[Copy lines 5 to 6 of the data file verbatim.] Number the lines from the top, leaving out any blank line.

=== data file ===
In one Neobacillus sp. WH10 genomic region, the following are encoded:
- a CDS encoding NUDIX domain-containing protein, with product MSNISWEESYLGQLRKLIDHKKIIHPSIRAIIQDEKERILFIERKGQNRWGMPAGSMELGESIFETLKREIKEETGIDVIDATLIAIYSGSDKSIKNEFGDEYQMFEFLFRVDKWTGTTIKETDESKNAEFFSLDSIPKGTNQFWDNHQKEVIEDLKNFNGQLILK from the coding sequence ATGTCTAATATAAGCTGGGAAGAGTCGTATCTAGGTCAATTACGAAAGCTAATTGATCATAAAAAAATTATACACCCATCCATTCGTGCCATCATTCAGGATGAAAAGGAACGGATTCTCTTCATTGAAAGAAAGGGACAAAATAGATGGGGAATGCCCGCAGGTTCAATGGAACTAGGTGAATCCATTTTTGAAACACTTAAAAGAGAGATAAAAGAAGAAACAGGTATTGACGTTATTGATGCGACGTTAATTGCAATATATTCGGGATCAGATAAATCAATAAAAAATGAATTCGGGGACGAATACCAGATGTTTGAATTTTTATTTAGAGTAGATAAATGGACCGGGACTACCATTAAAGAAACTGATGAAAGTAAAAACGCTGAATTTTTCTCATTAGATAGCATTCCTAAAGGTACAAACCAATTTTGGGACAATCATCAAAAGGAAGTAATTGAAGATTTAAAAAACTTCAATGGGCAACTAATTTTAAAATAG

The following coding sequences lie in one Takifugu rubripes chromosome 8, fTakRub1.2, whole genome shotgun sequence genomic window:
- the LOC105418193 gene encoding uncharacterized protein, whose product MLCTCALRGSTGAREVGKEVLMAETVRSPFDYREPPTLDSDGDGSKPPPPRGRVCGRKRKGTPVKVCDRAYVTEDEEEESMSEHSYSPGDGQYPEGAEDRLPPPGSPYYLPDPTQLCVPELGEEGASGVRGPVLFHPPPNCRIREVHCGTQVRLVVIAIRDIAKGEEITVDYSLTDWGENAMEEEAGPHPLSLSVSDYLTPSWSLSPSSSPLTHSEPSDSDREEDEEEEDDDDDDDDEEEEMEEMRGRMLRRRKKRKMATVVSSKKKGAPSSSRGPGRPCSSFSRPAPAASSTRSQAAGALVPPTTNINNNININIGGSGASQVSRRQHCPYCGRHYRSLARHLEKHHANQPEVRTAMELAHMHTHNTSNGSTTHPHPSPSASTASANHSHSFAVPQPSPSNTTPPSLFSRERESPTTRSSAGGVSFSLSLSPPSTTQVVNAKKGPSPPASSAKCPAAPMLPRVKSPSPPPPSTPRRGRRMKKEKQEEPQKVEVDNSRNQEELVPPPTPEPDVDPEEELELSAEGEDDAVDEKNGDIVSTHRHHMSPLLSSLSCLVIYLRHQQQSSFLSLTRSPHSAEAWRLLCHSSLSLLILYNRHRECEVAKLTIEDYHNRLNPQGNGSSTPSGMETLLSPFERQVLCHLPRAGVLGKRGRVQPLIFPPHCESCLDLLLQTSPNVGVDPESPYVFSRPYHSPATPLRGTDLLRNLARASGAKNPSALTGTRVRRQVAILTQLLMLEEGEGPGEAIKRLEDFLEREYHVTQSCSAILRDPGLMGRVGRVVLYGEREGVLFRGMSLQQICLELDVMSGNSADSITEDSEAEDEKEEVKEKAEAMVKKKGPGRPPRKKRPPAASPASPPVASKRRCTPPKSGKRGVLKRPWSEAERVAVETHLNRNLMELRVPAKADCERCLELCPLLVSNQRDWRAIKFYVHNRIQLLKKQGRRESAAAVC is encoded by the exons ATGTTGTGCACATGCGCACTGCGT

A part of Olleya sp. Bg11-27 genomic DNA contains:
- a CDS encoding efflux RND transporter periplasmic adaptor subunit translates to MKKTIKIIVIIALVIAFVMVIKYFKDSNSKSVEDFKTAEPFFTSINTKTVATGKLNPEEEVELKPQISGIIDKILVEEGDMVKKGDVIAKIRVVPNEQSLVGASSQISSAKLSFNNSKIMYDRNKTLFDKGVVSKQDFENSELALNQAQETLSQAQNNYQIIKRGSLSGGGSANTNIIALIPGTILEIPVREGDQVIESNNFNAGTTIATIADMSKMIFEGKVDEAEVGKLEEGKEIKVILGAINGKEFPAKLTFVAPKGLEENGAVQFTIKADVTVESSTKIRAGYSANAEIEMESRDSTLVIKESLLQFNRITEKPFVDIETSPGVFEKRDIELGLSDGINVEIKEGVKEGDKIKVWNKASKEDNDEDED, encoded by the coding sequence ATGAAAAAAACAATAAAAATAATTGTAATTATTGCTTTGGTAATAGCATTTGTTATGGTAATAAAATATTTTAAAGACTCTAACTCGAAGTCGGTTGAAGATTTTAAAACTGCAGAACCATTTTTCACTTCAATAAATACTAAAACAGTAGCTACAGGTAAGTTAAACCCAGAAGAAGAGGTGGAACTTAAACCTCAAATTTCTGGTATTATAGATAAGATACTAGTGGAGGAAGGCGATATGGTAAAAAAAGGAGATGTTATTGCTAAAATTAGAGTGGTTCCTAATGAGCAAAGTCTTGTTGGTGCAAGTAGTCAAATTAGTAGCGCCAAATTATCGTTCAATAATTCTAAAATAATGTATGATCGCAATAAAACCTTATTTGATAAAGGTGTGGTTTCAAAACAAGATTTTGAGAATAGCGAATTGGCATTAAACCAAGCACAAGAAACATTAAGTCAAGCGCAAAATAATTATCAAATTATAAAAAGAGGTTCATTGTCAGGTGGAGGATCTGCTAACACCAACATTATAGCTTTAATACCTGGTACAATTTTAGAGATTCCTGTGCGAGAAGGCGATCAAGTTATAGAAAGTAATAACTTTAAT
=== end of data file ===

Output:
A part of Olleya sp. Bg11-27 genomic DNA contains:
- a CDS encoding efflux RND transporter periplasmic adaptor subunit translates to MKKTIKIIVIIALVIAFVMVIKYFKDSNSKSVEDFKTAEPFFTSINTKTVATGKLNPEEEVELKPQISGIIDKILVEEGDMVKKGDVIAKIRVVPNEQSLVGASSQISSAKLSFNNSKIMYDRNKTLFDKGVVSKQDFENSELALNQAQETLSQAQNNYQIIKRGSLSGGGSANTNIIALIPGTILEIPVREGDQVIESNNFNAGTTIATIADMSKMIFEGKVDEAEVGKLEEGKEIKVILGAINGKEFPAKLTFVAPKGLEENGAVQFTIKADVTVESSTKIRAGYSANAEIEMESRDSTLVIKESLLQFNRITEKPFVDIETSPGVFEKRDIELGLSDGINVEIKEGVKEGDKIKVWNKASKEDNDEDED, encoded by the coding sequence ATGAAAAAAACAATAAAAATAATTGTAATTATTGCTTTGGTAATAGCATTTGTTATGGTAATAAAATATTTTAAAGACTCTAACTCGAAGTCGGTTGAAGATTTTAAAACTGCAGAACCATTTTTCACTTCAATAAATACTAAAACAGTAGCTACAGGTAAGTTAAACCCAGAAGAAGAGGTGGAACTTAAACCTCAAATTTCTGGTATTATAGATAAGATACTAGTGGAGGAAGGCGATATGGTAAAAAAAGGAGATGTTATTGCTAAAATTAGAGTGGTTCCTAATGAGCAAAGTCTTGTTGGTGCAAGTAGTCAAATTAGTAGCGCCAAATTATCGTTCAATAATTCTAAAATAATGTATGATCGCAATAAAACCTTATTTGATAAAGGTGTGGTTTCAAAACAAGATTTTGAGAATAGCGAATTGGCATTAAACCAAGCACAAGAAACATTAAGTCAAGCGCAAAATAATTATCAAATTATAAAAAGAGGTTCATTGTCAGGTGGAGGATCTGCTAACACCAACATTATAGCTTTAATACCTGGTACAATTTTAGAGATTCCTGTGCGAGAAGGCGATCAAGTTATAGAAAGTAATAACTTTAAT